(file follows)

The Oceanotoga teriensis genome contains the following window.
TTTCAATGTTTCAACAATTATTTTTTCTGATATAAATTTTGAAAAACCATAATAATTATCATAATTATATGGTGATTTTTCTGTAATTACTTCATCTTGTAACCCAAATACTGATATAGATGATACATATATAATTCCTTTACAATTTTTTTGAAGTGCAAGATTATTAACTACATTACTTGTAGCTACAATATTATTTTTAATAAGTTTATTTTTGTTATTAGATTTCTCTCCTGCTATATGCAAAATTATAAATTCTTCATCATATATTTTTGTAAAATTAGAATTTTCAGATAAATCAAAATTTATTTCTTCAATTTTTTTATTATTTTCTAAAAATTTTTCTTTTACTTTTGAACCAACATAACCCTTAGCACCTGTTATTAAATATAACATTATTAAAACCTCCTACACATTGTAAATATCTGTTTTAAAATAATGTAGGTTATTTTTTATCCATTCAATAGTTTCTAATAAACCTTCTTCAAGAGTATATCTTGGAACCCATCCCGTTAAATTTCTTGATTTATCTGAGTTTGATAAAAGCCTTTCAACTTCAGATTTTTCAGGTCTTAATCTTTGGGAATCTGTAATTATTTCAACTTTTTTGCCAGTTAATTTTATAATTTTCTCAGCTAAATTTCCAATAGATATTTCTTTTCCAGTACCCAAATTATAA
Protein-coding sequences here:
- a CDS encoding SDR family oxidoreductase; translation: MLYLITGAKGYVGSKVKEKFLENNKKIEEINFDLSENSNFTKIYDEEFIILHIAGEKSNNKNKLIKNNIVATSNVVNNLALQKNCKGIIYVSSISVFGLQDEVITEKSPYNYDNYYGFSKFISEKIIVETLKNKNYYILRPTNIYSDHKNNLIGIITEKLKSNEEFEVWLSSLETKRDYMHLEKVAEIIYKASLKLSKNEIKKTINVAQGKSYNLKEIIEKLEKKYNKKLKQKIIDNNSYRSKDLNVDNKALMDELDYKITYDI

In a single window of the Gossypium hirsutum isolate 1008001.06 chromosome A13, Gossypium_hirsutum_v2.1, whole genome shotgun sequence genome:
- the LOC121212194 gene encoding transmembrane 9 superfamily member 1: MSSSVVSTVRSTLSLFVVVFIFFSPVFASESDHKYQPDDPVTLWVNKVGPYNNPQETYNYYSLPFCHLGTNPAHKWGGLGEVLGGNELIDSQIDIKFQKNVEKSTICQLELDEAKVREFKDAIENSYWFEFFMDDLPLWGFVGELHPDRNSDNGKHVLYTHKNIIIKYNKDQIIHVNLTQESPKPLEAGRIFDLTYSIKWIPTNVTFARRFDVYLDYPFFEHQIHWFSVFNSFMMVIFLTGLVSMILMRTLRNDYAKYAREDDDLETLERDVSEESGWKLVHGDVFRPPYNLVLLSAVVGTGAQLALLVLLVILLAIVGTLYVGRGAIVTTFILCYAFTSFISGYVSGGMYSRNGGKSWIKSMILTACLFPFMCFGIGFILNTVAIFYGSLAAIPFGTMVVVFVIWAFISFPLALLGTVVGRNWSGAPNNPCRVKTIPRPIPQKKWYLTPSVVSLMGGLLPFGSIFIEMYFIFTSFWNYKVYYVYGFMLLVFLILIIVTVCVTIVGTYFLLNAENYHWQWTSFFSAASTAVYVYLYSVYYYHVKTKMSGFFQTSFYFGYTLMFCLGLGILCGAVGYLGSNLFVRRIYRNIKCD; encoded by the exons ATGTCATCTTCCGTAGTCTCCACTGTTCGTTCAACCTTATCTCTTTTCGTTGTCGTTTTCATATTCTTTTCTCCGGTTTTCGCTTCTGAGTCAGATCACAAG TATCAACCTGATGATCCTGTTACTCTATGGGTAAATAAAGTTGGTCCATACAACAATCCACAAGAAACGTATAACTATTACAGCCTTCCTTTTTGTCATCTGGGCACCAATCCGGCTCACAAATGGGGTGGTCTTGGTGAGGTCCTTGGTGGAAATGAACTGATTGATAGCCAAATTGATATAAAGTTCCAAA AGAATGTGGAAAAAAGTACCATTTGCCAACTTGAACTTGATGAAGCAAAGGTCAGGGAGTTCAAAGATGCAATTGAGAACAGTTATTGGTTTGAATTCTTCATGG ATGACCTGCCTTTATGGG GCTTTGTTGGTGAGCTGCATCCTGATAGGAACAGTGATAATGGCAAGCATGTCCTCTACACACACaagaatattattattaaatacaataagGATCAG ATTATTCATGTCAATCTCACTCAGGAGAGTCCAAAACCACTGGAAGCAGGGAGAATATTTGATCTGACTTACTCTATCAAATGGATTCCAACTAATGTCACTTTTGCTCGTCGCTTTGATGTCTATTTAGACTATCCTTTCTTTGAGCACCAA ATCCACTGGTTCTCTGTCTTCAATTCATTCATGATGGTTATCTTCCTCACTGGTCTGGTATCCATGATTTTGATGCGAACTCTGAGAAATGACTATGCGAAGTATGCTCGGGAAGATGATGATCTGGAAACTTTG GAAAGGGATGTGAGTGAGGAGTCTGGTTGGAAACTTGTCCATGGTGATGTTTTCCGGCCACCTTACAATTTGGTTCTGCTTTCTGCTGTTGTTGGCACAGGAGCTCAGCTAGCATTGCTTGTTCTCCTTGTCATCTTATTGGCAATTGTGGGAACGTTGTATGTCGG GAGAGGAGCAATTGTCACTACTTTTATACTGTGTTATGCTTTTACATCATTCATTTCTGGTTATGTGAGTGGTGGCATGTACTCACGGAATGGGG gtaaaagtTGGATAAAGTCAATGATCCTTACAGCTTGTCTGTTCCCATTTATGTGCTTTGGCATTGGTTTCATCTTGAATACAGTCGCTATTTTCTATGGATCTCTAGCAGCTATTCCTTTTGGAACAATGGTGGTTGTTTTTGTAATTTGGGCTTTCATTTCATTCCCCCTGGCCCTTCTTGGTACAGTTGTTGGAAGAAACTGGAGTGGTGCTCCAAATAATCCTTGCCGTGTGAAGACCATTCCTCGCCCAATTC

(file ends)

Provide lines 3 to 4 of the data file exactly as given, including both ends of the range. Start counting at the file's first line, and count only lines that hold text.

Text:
Protein-coding sequences here:
- a CDS encoding SDR family oxidoreductase; translation: MLYLITGAKGYVGSKVKEKFLENNKKIEEINFDLSENSNFTKIYDEEFIILHIAGEKSNNKNKLIKNNIVATSNVVNNLALQKNCKGIIYVSSISVFGLQDEVITEKSPYNYDNYYGFSKFISEKIIVETLKNKNYYILRPTNIYSDHKNNLIGIITEKLKSNEEFEVWLSSLETKRDYMHLEKVAEIIYKASLKLSKNEIKKTINVAQGKSYNLKEIIEKLEKKYNKKLKQKIIDNNSYRSKDLNVDNKALMDELDYKITYDI